Research Article  Open Access
Supervising Control for Unmanned Aerial Vehicles
Abstract
A small UAV is considered as a test UAV, and its already published aerodynamic data is used for its modeling. Proportional Integral Differential (PID) controller is designed for pitch attitude control. Atmospheric disturbances such as wind shear and turbulence significantly influence the attitude of UAVs. For this study rotary gust is considered as atmospheric disturbance. Pitch response in presence of atmospheric disturbance is presented. In order to improve the performance in presence of atmospheric disturbance, a supervisory mechanism is proposed. Supervisory mechanism is composed of two modules, “observer module” and “correction generator module.” The human thinking like logic is developed for observer module so that it keeps monitoring the status of flight through specified inputs and outputs from the system and instructs the correction generator module to augment main controller by adding compensation commands. Correction generator module works on fuzzy logic. Simulation results show significant reduction in pitch errors after augmenting the supervisory mechanism, hence proving the efficacy of proposed scheme.
1. Introduction
Majority of UAVs being developed today are used for missions like reconnaissance, surveillance, search and rescue, border patrolling, antidrug trafficking, route monitoring, and so forth. All such tasks can be successfully completed by conducting a low to medium manoeuvrability flight at low altitudes. We can make a safe statement that a typical UAV designed for the above mentioned tasks is expected to fly with takeoff weights varying from tens to a few hundreds of kilograms, with speed varying from 60 to 200 km/hr and flying at an altitude of 15,000–20,000 feet above the sea level.
The literature survey related to the study of control approaches for aircrafts revealed that intricate and complex schemes are used for manned as well as high manoeuvrability fighter aircrafts whereas simpler control schemes can perform well and are preferred for small and low manoeuvrability aircrafts. Similar trends are also observed in case of CommercialOffTheShelf (COTS) autopilots available for small UAVs where PID is the most commonly used controller. A scheme is proposed in this paper to design a supervising control mechanism for UAVs, which can act like an onboard human pilot. The supervising mechanism senses various system states and parameters including the desired reference input, system output, control commands to the UAV generated by the PID autopilot, and generates appropriate compensation when required. Figure 1 below shows various blocks of the proposed scheme and their interconnection.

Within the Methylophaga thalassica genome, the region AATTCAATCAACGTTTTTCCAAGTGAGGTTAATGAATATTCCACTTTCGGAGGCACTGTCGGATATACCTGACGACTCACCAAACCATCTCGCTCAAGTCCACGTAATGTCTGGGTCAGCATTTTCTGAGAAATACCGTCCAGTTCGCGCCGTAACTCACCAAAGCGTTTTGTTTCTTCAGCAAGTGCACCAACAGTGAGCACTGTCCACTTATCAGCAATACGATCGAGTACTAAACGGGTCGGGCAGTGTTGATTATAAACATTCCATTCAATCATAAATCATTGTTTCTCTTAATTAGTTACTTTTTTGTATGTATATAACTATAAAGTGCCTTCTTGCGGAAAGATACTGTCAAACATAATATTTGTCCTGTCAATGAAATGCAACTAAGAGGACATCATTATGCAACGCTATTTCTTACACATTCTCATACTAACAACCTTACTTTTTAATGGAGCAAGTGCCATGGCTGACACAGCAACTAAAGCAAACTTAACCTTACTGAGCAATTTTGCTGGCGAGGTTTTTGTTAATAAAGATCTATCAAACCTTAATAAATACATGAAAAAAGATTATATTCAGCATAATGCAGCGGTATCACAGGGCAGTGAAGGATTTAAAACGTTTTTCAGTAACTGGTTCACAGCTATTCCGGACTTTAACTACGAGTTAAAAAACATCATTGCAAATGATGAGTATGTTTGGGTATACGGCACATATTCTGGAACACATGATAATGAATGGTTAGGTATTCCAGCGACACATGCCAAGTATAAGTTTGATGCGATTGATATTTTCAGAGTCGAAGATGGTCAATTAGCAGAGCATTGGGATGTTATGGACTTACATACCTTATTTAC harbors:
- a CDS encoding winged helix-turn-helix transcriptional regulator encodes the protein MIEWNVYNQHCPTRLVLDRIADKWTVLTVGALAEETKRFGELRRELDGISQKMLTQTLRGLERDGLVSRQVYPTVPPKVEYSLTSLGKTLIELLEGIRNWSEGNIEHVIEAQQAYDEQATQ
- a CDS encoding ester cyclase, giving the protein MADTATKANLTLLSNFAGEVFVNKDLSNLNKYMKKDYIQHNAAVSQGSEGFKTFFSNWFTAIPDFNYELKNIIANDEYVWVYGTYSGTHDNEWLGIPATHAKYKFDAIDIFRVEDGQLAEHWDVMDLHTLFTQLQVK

2. Main Parts of the Proposed Scheme
Main parts of the proposed scheme as indicated in Figure 1 include the following:(1)UAV model,(2)prime controller, and(3)supervisor controller.
2.1. UAV Model
A mathematical model is a set of differential equations describing the characteristics of a system. In case of aircrafts or UAVs, the differential equations depicting the dynamic behaviour, also referred to as Equations of Motion (EoM), can be expressed in several forms, that is, as nonlinear fullycoupled, nonlinear semicoupled, nonlinear decoupled, linear coupled, and linear decoupled [1] forms. Nonlinear fullycoupled models describe the UAV dynamics more accurately than any other simplified models and are mostly used for evaluating aircraft performance through computer simulations. However, when it comes to designing the autopilot, simplified models due to their simplicity and ease of implementation have been exploited more frequently.
Nonlinear models of UAVs based on the NewtonEuler equations of motion have been derived in Stevens and Lewis [2], Passino [3], Sadraey and Colgren [4], Yao et al. [5], and Leong et al. [6], Snell et al. [1], and Bugajski and Enns [7, 8] which have considered six degrees of freedom (6DOF) nonlinear dynamics. Fifteen firstorder differential equations are considered. The chosen states are position in EarthFixed Frame, three velocities, three rates, attitude angles, longitudinal velocity, angle of attack, and side slip angle. Equations are summarized as follows.
Positional equations: where represents longitude (rad), represents latitude (rad), and represent height (ft), is velocity in longitudinal axis (ft/s), represents velocity in lateral axis (ft/s), represents velocity in height axis (ft/s), is pitch angle (rad), is heading angle (rad), and represents roll angle (rad).
Velocity equations: where is velocity in longitudinal axis (ft/s), represents velocity in lateral axis (ft/s), represents velocity in height axis (ft/s), is roll rate (rad/sec), represents pitch rate (rad/sec), is yaw rate (rad/sec), is pitch angle (rad), is angle of attack (rad), represents roll sideslip angle (rad), represents thrust force (lbs), represents side force (lbs), represents drag force (lbs), represents lift force (lbs), represents mass (lbs), and represents acceleration due to gravity (ft/sec^{2}).